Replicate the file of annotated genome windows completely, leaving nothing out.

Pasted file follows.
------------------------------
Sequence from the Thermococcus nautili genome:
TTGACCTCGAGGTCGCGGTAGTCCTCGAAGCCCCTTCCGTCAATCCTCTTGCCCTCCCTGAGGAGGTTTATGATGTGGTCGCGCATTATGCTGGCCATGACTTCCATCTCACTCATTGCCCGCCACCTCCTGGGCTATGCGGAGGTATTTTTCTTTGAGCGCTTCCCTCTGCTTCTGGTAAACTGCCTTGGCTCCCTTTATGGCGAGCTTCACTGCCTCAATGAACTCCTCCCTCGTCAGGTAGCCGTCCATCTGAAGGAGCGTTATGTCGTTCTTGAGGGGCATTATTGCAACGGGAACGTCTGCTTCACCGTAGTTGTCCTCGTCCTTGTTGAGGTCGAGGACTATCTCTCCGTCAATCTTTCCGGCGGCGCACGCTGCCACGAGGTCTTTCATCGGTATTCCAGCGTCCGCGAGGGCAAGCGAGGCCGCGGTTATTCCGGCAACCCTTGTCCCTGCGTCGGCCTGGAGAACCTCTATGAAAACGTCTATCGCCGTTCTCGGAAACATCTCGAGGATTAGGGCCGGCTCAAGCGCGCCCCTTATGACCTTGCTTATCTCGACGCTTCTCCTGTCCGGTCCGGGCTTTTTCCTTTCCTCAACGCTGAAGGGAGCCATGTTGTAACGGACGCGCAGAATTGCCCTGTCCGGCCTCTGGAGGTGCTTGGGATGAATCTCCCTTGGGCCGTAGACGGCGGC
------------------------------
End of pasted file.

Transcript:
Sequence from the Thermococcus nautili genome:
TTGACCTCGAGGTCGCGGTAGTCCTCGAAGCCCCTTCCGTCAATCCTCTTGCCCTCCCTGAGGAGGTTTATGATGTGGTCGCGCATTATGCTGGCCATGACTTCCATCTCACTCATTGCCCGCCACCTCCTGGGCTATGCGGAGGTATTTTTCTTTGAGCGCTTCCCTCTGCTTCTGGTAAACTGCCTTGGCTCCCTTTATGGCGAGCTTCACTGCCTCAATGAACTCCTCCCTCGTCAGGTAGCCGTCCATCTGAAGGAGCGTTATGTCGTTCTTGAGGGGCATTATTGCAACGGGAACGTCTGCTTCACCGTAGTTGTCCTCGTCCTTGTTGAGGTCGAGGACTATCTCTCCGTCAATCTTTCCGGCGGCGCACGCTGCCACGAGGTCTTTCATCGGTATTCCAGCGTCCGCGAGGGCAAGCGAGGCCGCGGTTATTCCGGCAACCCTTGTCCCTGCGTCGGCCTGGAGAACCTCTATGAAAACGTCTATCGCCGTTCTCGGAAACATCTCGAGGATTAGGGCCGGCTCAAGCGCGCCCCTTATGACCTTGCTTATCTCGACGCTTCTCCTGTCCGGTCCGGGCTTTTTCCTTTCCTCAACGCTGAAGGGAGCCATGTTGTAACGGACGCGCAGAATTGCCCTGTCCGGCCTCTGGAGGTGCTTGGGATGAATCTCCCTTGGGCCGTAGACGGCGGC